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Gene test interpretation: STK11

Gene test interpretation: STK11
Literature review current through: Jun 2023.
This topic last updated: Jan 03, 2023.

INTRODUCTION — This monograph summarizes the interpretation of germline testing of the STK11 (LKB1) gene. It does not discuss indications for testing and is not intended to replace clinical judgment in the decision to test or in the clinical care of the individual who was tested. These subjects are discussed separately [1].

OVERVIEW

How to read the report — An approach to reviewing a genetic test report is summarized in the checklist (table 1).

Testing involves two steps: determining the genotype and interpreting the pathogenicity of the variant(s).

Genotype – Identifies the variants in the gene(s) tested. Should be repeated in a Clinical Laboratory Improvement Amendments (CLIA)-certified laboratory if the results were obtained by direct-to-consumer testing or a research study and would impact clinical care (eg, positive finding, negative finding in an individual with a suspected cancer syndrome).

Interpretation – Determines pathogenicity of the variants identified. May require updating, especially for variants of unknown significance (VUS). (See "Peutz-Jeghers syndrome: Clinical manifestations, diagnosis, and management", section on 'Epidemiology and genetics'.)

The table provides a glossary of genetic testing terms (table 2).

STK11 (LKB1) gene — Pathogenic and likely pathogenic variants in STK11 are associated with Peutz-Jeghers syndrome (PJS). PJS is an autosomal dominant disorder that is most often due to germline pathogenic variants in the STK11 (LKB1) gene encoding a serine threonine kinase mapped to chromosome 19p13.3. Pathogenic variants in STK11, a designated tumor suppressor gene, in combination with an acquired genetic defect of the second STK11 allele in somatic cells, are responsible for the clinical manifestations of PJS.

Disease associations — The two characteristic manifestations of PJS are pigmented mucocutaneous macules and multiple hamartomatous gastrointestinal polyps. Individuals with PJS are also at an increased risk for both gastrointestinal and extraintestinal cancers.

Hamartomatous polyps

Gastrointestinal hamartomatous polyps are present in most patients with PJS. Although polyps most commonly occur in the small bowel (60 to 90 percent) and more specifically in the jejunum, they can be found throughout the gastrointestinal tract including the stomach (15 to 30 percent) and colon (50 to 64 percent).

Polyps develop in the first decade of life, and symptoms usually begin between the ages of 10 and 30 years. Individuals with PJS can present with obstruction caused by intussusception or occlusion of the gastrointestinal lumen by the polyp, abdominal pain caused by infarction, anemia from acute or chronic bleeding, or extrusion of the polyp through the rectum.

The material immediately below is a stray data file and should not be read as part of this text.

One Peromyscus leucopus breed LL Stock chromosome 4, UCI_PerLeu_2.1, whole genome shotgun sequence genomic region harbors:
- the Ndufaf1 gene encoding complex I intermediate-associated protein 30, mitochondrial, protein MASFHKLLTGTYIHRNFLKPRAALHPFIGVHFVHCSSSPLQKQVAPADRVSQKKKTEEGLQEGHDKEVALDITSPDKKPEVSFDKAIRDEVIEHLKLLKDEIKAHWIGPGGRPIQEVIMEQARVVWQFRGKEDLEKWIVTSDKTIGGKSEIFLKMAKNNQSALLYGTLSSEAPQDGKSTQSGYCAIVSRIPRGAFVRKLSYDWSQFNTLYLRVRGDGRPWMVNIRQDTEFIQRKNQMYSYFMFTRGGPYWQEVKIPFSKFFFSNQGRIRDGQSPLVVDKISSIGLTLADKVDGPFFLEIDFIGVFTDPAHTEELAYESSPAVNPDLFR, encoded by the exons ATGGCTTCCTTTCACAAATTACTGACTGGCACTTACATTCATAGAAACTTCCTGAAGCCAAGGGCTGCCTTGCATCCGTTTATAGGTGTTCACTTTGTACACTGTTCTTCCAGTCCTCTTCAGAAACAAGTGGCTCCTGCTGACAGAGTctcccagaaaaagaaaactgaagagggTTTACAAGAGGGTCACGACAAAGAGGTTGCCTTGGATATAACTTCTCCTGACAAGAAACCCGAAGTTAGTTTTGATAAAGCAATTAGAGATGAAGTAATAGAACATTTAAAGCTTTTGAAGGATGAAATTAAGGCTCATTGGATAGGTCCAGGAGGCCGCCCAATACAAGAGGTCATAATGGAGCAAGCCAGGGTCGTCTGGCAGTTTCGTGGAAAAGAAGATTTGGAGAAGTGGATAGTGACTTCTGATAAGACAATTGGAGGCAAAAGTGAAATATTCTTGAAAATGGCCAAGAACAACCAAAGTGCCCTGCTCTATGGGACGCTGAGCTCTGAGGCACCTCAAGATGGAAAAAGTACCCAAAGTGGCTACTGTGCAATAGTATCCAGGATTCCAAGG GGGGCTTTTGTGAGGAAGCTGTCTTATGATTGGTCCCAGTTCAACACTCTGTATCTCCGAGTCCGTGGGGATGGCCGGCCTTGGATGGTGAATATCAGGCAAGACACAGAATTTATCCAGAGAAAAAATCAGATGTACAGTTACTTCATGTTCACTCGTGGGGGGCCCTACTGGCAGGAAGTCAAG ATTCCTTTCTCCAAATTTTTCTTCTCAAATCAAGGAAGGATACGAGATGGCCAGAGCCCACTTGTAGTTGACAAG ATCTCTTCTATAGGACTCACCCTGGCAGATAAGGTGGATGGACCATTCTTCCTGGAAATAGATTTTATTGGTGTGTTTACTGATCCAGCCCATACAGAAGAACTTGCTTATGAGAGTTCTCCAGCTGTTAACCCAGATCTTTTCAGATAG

Hamartomatous polyps may also occur in the renal pelvis, urinary bladder, lungs, and nasopharynx.

Mucocutaneous pigmentation — Mucocutaneous pigmented macules (melanin spots) are present in more than 95 percent of individuals with PJS. These pigmented macules commonly occur on the lips and perioral region, palms of the hands, buccal mucosa, and soles of the feet. Mucocutaneous pigmentation usually occurs during the first one to two years of life, increases in size and number over the ensuing years, and finally fades after puberty except those on the buccal mucosa.

Cancer

Gastrointestinal — Individuals with PJS have an increased risk of colorectal (39 percent), gastric (29 percent), small bowel (13 percent), and pancreatic cancer (11 to 36 percent). Other gastrointestinal cancers associated with PJS include cancers of the biliary tree, gallbladder, and esophagus.

Extraintestinal — Women with PJS have an increased risk of breast, ovarian (sex cord tumor with annular tubules, 20 percent of which may become malignant), endometrial, and a rare subtype of cervical (adenoma malignum) cancer. Men with PJS are at increased risk of testicular tumors (Sertoli cell tumors). Individuals with PJS are also at increased risk for lung cancer and possibly thyroid cancer.

INDIVIDUALS WITHOUT CANCER

Implications of a pathogenic or likely pathogenic variant — We consider all variants in STK11 that are pathogenic or likely pathogenic the same for purposes of counseling and cancer risk reduction, regardless of the initial reason for testing and the family history.

Discussion should include the range of cancer risks, possible interventions for surveillance or risk reduction, and implications for at-risk family members. (See 'At-risk relatives' below.)